Whenever I personally approach with fear as my guide, I am universally shot down; when I approach with confidence as my guide (even fake confidence), I may not see amazing results every time, but I sure do see far better results.

The trick in these situations is to anticipate the fear (and your physical response to it) so that you can power through it and put on a brave face—some like to say, “Fake it ‘til you make it.”

Most of us have been avoiding the edge of our comfort zone for our entire lives. To move toward it—and past it—is a really big deal. So, as we work toward that, it’s going to be scary and uncomfortable and, frankly, hard as hell. But, so is anything else worth doing.

“But I’ve tried to power through it, and it just does NOT work for me.” Onward to issue number three:

You may be doing too much, too fast – Sometimes the action we have decided upon is just too anxiety-provoking for us. In that case, we simply have to dial it back.

If you’re turning into a puddle of sweat and suffering heart palpitations every time you approach a woman, then you need to start small. Instead, try just saying, “Hi,” to women you find attractive as you pass them on the street.

Make a pact with yourself that you will park a mile away from work and walk down a busy street every morning so that you can greet as many women as possible. If you can commit to ten daily greetings with no need to push past that, eventually you will start to feel no nerves about that level of interaction.

In fact, if you really want to see results, you can do this with everyone!

Interacting with people you have no romantic interest in can be excellent for your dating life.

After all, the more relaxed you are around people in general, the more confident you will become in all areas of your life, and the more that confidence will translate to those with whom you share an attraction.

The important thing here is that you’re actually taking action, even if it’s scaled back—we call that “Gradual exposure,” and it’s something I cover in great detail in the Dating Mastery course of my program, Confidence University. This program covers how to gain confidence in every area of your life, but also dives deep into dating and relationships. So, if you’re looking to create extraordinary relationships, then check it out at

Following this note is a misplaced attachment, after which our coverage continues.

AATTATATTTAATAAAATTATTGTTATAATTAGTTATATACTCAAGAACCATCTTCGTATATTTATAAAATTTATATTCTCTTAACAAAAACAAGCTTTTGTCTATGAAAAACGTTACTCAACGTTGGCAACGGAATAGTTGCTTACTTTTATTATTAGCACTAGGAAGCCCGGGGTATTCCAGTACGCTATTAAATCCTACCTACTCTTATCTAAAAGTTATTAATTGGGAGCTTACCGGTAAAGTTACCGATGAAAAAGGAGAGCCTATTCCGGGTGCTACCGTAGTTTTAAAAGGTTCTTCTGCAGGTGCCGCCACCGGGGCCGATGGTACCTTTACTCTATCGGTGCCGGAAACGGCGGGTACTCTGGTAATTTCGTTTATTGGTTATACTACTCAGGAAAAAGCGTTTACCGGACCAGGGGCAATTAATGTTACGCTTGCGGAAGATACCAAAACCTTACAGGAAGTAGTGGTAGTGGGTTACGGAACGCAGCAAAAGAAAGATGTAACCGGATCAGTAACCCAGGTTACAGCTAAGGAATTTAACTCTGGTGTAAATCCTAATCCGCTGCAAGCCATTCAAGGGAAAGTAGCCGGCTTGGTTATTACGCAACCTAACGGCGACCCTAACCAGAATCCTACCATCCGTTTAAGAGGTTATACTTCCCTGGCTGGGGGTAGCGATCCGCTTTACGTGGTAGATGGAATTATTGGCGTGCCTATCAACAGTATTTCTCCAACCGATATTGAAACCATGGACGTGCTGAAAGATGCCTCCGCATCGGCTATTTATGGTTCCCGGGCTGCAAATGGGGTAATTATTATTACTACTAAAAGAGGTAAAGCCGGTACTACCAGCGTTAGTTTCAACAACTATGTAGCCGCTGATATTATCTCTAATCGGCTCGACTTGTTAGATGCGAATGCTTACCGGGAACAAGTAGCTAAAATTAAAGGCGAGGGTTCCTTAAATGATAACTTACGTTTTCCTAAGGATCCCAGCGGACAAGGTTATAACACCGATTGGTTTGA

This brings me to another aspect of dating confidence that I cover in both Confidence University AND my once-yearly live event, Unlimited Dating and Relationship Confidence:

Your opinion of yourself might be contagious – If you don’t think much about yourself, what kind of message do you think you’re sending out into the world?

When you’re not really on your own side and you doubt your value, you’re constantly emitting that energy and actually pushing everyone around you away.

It doesn’t matter how cool or confident or calm you pretend to be: when you don’t really like yourself, it’s impossible for anyone else to like you.

Now, if you think that reading people’s “energy” sounds like mumbo-jumbo, there have been several fascinating studies in recent decades showing that the way we think does affect our interactions with one another.

Even if it didn’t, wouldn’t you want to live your life on your own side?

No one deserves to walk through life feeling dejected and less-than from the inside out. If this is something that you struggle with, then read my books; listen to the podcast, Shrink for the Shy Guy; check out a live event; go out and find some other inspiration if necessary (there is plenty of amazing content out there to help you with inner self-acceptance!).

Each of us deserves to be loved and is worthy of that love. To make that happen, however, you need to be on your own side and truly being to accept and love yourself as you are. If you can take steps toward that self-acceptance, you will be amazed at what starts to come your way.

I hope that this Q&A has been enlightening for Wasif and everyone else who is struggling with rejection. It is not always about you, but sometimes all you need to do is adjust one tiny aspect of your approach or give it a little more time. I’m very interested to know how this is working for you and what specific challenges you’re facing, so please leave your thoughts in the comments below and let me know what tips you’re finding the most valuable.

Until we speak again, may you have the courage to be who you are and to know on a deep level that you’re awesome.

Dr. Aziz